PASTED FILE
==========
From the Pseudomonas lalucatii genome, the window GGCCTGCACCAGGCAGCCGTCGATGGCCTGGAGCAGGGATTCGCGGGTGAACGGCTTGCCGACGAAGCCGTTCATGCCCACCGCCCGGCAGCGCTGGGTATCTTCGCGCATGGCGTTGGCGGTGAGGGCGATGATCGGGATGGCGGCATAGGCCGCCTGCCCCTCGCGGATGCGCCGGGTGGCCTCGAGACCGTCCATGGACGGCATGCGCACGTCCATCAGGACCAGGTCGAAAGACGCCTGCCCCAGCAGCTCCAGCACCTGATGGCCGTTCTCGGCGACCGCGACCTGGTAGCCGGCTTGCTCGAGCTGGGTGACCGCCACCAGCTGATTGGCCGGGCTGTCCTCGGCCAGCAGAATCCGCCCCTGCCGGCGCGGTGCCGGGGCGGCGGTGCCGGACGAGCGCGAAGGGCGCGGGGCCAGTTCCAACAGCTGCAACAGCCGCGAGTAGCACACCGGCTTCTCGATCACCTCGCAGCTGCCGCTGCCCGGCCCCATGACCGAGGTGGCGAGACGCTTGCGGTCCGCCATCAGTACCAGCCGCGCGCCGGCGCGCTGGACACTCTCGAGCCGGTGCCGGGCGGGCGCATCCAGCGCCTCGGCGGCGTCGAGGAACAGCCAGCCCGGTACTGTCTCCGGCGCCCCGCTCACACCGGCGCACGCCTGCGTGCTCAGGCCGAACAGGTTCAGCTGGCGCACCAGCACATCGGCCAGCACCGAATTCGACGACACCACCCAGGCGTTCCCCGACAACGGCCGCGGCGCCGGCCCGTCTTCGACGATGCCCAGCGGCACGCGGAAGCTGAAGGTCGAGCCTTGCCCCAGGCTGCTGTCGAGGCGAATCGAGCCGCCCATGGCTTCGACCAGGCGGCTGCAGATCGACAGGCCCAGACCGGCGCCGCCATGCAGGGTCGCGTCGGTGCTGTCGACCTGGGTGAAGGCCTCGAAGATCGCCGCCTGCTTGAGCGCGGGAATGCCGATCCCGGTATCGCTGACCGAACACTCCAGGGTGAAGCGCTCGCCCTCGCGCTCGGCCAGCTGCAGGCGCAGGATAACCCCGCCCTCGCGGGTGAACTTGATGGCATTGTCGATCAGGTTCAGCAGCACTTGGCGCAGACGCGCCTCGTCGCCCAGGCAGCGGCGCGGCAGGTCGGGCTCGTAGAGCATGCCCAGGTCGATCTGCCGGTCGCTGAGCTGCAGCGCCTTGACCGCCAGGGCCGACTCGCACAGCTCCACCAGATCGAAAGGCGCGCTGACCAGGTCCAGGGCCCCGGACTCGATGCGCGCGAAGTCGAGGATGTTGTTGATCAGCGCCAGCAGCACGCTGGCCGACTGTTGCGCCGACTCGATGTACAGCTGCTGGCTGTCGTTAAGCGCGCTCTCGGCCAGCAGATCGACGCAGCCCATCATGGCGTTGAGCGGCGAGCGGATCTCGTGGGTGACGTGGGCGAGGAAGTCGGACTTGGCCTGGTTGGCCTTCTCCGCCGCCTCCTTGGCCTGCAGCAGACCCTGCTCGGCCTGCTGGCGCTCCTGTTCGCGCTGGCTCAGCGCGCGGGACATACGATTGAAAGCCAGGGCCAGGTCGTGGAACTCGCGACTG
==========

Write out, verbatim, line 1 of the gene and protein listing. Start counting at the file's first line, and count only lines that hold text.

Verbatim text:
From the Pseudomonas lalucatii genome, the window GGCCTGCACCAGGCAGCCGTCGATGGCCTGGAGCAGGGATTCGCGGGTGAACGGCTTGCCGACGAAGCCGTTCATGCCCACCGCCCGGCAGCGCTGGGTATCTTCGCGCATGGCGTTGGCGGTGAGGGCGATGATCGGGATGGCGGCATAGGCCGCCTGCCCCTCGCGGATGCGCCGGGTGGCCTCGAGACCGTCCATGGACGGCATGCGCACGTCCATCAGGACCAGGTCGAAAGACGCCTGCCCCAGCAGCTCCAGCACCTGATGGCCGTTCTCGGCGACCGCGACCTGGTAGCCGGCTTGCTCGAGCTGGGTGACCGCCACCAGCTGATTGGCCGGGCTGTCCTCGGCCAGCAGAATCCGCCCCTGCCGGCGCGGTGCCGGGGCGGCGGTGCCGGACGAGCGCGAAGGGCGCGGGGCCAGTTCCAACAGCTGCAACAGCCGCGAGTAGCACACCGGCTTCTCGATCACCTCGCAGCTGCCGCTGCCCGGCCCCATGACCGAGGTGGCGAGACGCTTGCGGTCCGCCATCAGTACCAGCCGCGCGCCGGCGCGCTGGACACTCTCGAGCCGGTGCCGGGCGGGCGCATCCAGCGCCTCGGCGGCGTCGAGGAACAGCCAGCCCGGTACTGTCTCCGGCGCCCCGCTCACACCGGCGCACGCCTGCGTGCTCAGGCCGAACAGGTTCAGCTGGCGCACCAGCACATCGGCCAGCACCGAATTCGACGACACCACCCAGGCGTTCCCCGACAACGGCCGCGGCGCCGGCCCGTCTTCGACGATGCCCAGCGGCACGCGGAAGCTGAAGGTCGAGCCTTGCCCCAGGCTGCTGTCGAGGCGAATCGAGCCGCCCATGGCTTCGACCAGGCGGCTGCAGATCGACAGGCCCAGACCGGCGCCGCCATGCAGGGTCGCGTCGGTGCTGTCGACCTGGGTGAAGGCCTCGAAGATCGCCGCCTGCTTGAGCGCGGGAATGCCGATCCCGGTATCGCTGACCGAACACTCCAGGGTGAAGCGCTCGCCCTCGCGCTCGGCCAGCTGCAGGCGCAGGATAACCCCGCCCTCGCGGGTGAACTTGATGGCATTGTCGATCAGGTTCAGCAGCACTTGGCGCAGACGCGCCTCGTCGCCCAGGCAGCGGCGCGGCAGGTCGGGCTCGTAGAGCATGCCCAGGTCGATCTGCCGGTCGCTGAGCTGCAGCGCCTTGACCGCCAGGGCCGACTCGCACAGCTCCACCAGATCGAAAGGCGCGCTGACCAGGTCCAGGGCCCCGGACTCGATGCGCGCGAAGTCGAGGATGTTGTTGATCAGCGCCAGCAGCACGCTGGCCGACTGTTGCGCCGACTCGATGTACAGCTGCTGGCTGTCGTTAAGCGCGCTCTCGGCCAGCAGATCGACGCAGCCCATCATGGCGTTGAGCGGCGAGCGGATCTCGTGGGTGACGTGGGCGAGGAAGTCGGACTTGGCCTGGTTGGCCTTCTCCGCCGCCTCCTTGGCCTGCAGCAGACCCTGCTCGGCCTGCTGGCGCTCCTGTTCGCGCTGGCTCAGCGCGCGGGACATACGATTGAAAGCCAGGGCCAGGTCGTGGAACTCGCGACTG